Éamonn Coyne – Storymap

What is a storymap? It sounds very philosophical imprinted upon an album cover, but… how (and why) would you “map” stories?

The cartographers in question are Kris Drever, guitarist, mandolin player and vocalist, usually spied as part of the fine trio Lau; and banjoist and tenor guitarist Éamonn Coyne. Two highly talented individuals whose spirited playing on this, their second album collaboration, is completely infectious.

In drawing their storymap, Coyne and Drever bring together songs, jigs, reels and marches, often melding two or more together. These portmanteau pieces are then simply but sensitively arranged, set around a common feeling, to construct nine mini-dramas for the ears.

This works especially well on Marches and Reels: the beginning of this track is a Scottish march, which then leads into an Irish one, before culminating in two frenzied reels. The tumult is such that it actually gets a bit scary; especially since it then leads into the ambitious Goat Walk.

This is another mélange, starting with the elegiac Mickey Finn’s Air, then Goat Walk itself (a track penned by Drever), and concluding with the bombastic American civil war tune, Abe’s Retreat.

The closing track, Teddy Bear’s Picnic Jigs, is another success: a blissful dance, all kicked up dirt and hair-ribbons flying in the wind.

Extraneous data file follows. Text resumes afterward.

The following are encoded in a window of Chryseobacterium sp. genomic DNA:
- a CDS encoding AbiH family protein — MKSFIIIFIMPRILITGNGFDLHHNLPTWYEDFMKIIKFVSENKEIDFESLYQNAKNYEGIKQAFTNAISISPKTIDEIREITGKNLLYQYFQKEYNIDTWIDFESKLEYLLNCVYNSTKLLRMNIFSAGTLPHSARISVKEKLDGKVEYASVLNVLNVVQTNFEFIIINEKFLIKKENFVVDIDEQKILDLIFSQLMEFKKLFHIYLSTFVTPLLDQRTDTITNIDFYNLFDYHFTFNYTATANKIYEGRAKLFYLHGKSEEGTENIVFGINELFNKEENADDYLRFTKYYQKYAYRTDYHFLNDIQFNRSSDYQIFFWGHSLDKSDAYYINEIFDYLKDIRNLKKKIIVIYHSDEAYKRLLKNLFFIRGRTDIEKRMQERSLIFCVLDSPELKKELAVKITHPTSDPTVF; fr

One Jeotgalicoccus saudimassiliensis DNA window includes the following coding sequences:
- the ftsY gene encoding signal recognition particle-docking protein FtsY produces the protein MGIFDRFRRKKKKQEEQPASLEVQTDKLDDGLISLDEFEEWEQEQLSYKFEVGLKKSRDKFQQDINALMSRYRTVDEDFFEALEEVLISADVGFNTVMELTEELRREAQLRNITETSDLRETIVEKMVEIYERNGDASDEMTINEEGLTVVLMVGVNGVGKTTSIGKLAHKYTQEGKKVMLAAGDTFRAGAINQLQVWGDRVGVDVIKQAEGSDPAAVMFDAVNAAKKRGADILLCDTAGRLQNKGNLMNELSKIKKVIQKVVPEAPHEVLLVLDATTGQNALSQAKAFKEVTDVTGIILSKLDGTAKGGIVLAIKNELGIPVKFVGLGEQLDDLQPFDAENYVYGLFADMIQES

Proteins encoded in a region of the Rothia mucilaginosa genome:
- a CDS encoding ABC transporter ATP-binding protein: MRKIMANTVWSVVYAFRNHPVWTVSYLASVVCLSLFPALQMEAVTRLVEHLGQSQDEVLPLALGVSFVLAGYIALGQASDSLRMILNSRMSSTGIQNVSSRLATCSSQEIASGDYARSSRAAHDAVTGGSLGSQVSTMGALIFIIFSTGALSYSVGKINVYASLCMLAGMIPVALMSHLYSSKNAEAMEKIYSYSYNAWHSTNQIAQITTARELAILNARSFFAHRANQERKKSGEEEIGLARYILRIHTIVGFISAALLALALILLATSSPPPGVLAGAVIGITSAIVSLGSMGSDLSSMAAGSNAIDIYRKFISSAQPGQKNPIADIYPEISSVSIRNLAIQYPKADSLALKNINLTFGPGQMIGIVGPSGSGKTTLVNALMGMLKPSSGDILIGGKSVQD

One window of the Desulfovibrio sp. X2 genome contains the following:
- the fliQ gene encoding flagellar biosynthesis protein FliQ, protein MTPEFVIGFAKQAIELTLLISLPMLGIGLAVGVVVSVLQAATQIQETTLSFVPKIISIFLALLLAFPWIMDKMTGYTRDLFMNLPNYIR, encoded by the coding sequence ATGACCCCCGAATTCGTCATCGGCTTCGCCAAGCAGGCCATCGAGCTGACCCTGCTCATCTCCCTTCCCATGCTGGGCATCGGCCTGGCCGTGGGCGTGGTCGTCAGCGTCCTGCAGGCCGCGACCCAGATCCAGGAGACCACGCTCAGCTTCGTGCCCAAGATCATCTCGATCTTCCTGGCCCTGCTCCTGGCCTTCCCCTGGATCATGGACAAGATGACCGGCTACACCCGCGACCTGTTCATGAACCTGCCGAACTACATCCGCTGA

Although the bulk of Storymap is instrumental, allowing the tales of terror, despair and joy to form in the listener’s mind, Drever does sing on a few tracks. His voice is powerful and resonant, and less is more. It’s wonderful on May Morning Dew, ringing deeply through the song’s melancholia.

There are also a few guest spots: particularly notable is Simon Bradley’s wonderful frenetic fiddle on Marches and Reels. Eliza Carthy turns up on Farewell to Stromness, joining Drever’s vocals, and the two voices make an effective contrast.

So it seems that a storymap is Coyne and Drever’s way of encouraging the listener to excavate, to discover tales buried deep in the foundations of this music. The arrangements are so clear, and the playing so deft and fluid, it’s a pleasure to have them as guides.

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